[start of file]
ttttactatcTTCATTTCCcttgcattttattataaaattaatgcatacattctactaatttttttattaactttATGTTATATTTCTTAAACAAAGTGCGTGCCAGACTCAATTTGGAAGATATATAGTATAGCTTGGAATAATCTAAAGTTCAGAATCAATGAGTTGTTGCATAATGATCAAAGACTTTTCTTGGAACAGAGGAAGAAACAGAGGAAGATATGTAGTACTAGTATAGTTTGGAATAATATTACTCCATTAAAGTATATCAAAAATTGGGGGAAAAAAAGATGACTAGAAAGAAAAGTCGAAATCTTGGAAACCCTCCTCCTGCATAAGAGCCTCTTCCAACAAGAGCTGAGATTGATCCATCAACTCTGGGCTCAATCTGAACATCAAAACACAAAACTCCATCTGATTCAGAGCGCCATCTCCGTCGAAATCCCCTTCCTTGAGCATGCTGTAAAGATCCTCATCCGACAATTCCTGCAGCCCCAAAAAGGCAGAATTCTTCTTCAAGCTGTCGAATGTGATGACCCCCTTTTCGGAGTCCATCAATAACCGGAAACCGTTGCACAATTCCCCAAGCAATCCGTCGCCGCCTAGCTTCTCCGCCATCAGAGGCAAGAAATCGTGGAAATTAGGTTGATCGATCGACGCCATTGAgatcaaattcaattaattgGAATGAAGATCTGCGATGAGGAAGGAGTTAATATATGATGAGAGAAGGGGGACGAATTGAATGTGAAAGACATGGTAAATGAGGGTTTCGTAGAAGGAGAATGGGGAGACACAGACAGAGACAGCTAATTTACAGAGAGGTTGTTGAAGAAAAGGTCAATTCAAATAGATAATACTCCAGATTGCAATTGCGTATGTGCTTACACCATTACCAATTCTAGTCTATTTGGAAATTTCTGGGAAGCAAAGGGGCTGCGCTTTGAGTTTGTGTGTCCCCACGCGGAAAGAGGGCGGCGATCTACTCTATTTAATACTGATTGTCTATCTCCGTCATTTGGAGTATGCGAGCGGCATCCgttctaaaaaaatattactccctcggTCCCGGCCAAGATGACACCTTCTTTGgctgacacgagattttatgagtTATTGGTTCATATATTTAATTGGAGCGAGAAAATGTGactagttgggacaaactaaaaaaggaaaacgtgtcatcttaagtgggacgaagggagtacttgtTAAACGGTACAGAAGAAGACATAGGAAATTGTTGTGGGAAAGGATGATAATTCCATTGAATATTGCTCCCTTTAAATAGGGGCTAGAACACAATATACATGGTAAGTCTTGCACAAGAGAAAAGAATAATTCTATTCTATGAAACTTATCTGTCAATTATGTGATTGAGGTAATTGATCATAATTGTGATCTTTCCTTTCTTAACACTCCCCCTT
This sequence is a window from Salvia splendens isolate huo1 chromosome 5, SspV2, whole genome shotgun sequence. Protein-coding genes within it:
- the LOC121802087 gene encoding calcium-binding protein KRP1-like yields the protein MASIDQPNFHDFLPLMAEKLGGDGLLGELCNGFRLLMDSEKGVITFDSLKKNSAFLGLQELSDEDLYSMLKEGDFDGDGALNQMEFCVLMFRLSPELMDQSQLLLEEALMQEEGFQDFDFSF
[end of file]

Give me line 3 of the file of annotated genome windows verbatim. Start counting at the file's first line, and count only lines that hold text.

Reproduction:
- the LOC121802087 gene encoding calcium-binding protein KRP1-like yields the protein MASIDQPNFHDFLPLMAEKLGGDGLLGELCNGFRLLMDSEKGVITFDSLKKNSAFLGLQELSDEDLYSMLKEGDFDGDGALNQMEFCVLMFRLSPELMDQSQLLLEEALMQEEGFQDFDFSF